Suggestion: Change Your Wardrobe

Blind Faith (No. 39, 2014)
Weekly Devotional for October 16, 2014
Suggestion: Change Your Wardrobe

Sometimes a subtle suggestion can prompt significant transformation. When we
see or hear what other people are doing or wearing or eating, often we
become interested in adopting their look or behavior – and maybe even their
faith.

Fall wardrobe changing season causes me to reflect on an autumn
and early winter spent in close contact with clothing items not as familiar
to southerners as shorts, t-shirts, and other light weight garments. I
worked in the men’s section of a well-respected department store the Fall
after I graduated from college. Long sleeves and heavier fabrics had
thoroughly supplanted bright, summery clothes. As with most Fall seasons in
Alabama, warm weather persisted and sales of wintery wear were sluggish. One
prominent rack of very traditional plaid flannel shirts – shades of brown,
muted green and blue, gray and black – appeared untouched for days at the
time. Nearby was a table stacked with soft turtleneck knit shirts in various
colors – also apparently undisturbed by shoppers. Neither seemed to appeal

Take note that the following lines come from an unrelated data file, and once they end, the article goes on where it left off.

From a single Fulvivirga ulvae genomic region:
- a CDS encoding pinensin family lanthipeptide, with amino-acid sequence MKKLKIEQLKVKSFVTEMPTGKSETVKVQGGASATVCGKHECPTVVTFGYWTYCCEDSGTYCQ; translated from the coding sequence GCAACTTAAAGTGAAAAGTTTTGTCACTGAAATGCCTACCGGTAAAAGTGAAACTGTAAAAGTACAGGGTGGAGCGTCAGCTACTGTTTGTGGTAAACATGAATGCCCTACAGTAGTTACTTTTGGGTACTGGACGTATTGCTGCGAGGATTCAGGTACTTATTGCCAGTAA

to customers still concerned with remaining cool on warm afternoons. One
Saturday afternoon I was working during a home Bama game day. The store was
nearly empty, so the manager was looking for tasks to keep clerks busy. He
asked me to find something to put on a man’s upper torso manikin that had
stood uncharacteristically naked atop a display rack for a couple of days. I
am not now, nor was I then, a fashionista, but I do know what clothes look
good together! I dressed the manikin in one of the turtleneck shirts, then
topped it with a flannel shirt and set the display on the rack where the
flannel shirts were hanging. My schedule did not return me to the sales
floor for several days, but when I came back about half of the flannel
shirts and most of the turtlenecks had sold! The manager explained that
girlfriends looking for Christmas presents and grandmothers buying for their
grandsons were taken with the look. Many had been boxed with a turtleneck
folded and slipped into a flannel shirt that had the collar open like the
manikin. The subtle suggestion of the wardrobe combination spurred sales of
the shirts – my crowning achievement in men’s retail merchandising!

As sultry days fade away and cool breezes gain chilly
prominence, wardrobe changes become the order of the day. Most of us look
around to see what other people are wearing for the season. As much as we
might like our sandals, shorts, and polos, we may take note of the fresh
appearance people we respect are presenting with their new wardrobes that
are appropriate for this time of year. The subtle suggestions garnered from
their changed fashions can prompt a transformation in what we wear.

People in the first century were concerned about wearing the
right clothes, as we are today. Jesus appealed to the fashion concerns of
his audience to assure them that God knows very well what we need to wear